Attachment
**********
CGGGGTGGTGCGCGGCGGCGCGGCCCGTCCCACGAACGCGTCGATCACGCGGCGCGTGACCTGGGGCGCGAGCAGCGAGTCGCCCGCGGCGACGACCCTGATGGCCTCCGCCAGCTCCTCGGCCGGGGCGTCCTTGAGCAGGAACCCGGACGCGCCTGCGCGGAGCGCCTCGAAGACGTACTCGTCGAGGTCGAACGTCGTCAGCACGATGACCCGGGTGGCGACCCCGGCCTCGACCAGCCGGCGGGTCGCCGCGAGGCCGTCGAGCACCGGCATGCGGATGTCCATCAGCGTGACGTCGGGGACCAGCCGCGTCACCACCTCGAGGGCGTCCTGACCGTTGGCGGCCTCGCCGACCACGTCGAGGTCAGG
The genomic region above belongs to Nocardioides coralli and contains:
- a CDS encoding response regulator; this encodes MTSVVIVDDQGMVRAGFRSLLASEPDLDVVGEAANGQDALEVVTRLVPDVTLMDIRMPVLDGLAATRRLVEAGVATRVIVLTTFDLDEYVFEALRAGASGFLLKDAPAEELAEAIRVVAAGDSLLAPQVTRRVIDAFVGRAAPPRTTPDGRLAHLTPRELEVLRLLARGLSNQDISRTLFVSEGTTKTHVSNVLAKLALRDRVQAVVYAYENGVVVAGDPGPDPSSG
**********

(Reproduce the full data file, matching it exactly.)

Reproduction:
CGGGGTGGTGCGCGGCGGCGCGGCCCGTCCCACGAACGCGTCGATCACGCGGCGCGTGACCTGGGGCGCGAGCAGCGAGTCGCCCGCGGCGACGACCCTGATGGCCTCCGCCAGCTCCTCGGCCGGGGCGTCCTTGAGCAGGAACCCGGACGCGCCTGCGCGGAGCGCCTCGAAGACGTACTCGTCGAGGTCGAACGTCGTCAGCACGATGACCCGGGTGGCGACCCCGGCCTCGACCAGCCGGCGGGTCGCCGCGAGGCCGTCGAGCACCGGCATGCGGATGTCCATCAGCGTGACGTCGGGGACCAGCCGCGTCACCACCTCGAGGGCGTCCTGACCGTTGGCGGCCTCGCCGACCACGTCGAGGTCAGG
The genomic region above belongs to Nocardioides coralli and contains:
- a CDS encoding response regulator; this encodes MTSVVIVDDQGMVRAGFRSLLASEPDLDVVGEAANGQDALEVVTRLVPDVTLMDIRMPVLDGLAATRRLVEAGVATRVIVLTTFDLDEYVFEALRAGASGFLLKDAPAEELAEAIRVVAAGDSLLAPQVTRRVIDAFVGRAAPPRTTPDGRLAHLTPRELEVLRLLARGLSNQDISRTLFVSEGTTKTHVSNVLAKLALRDRVQAVVYAYENGVVVAGDPGPDPSSG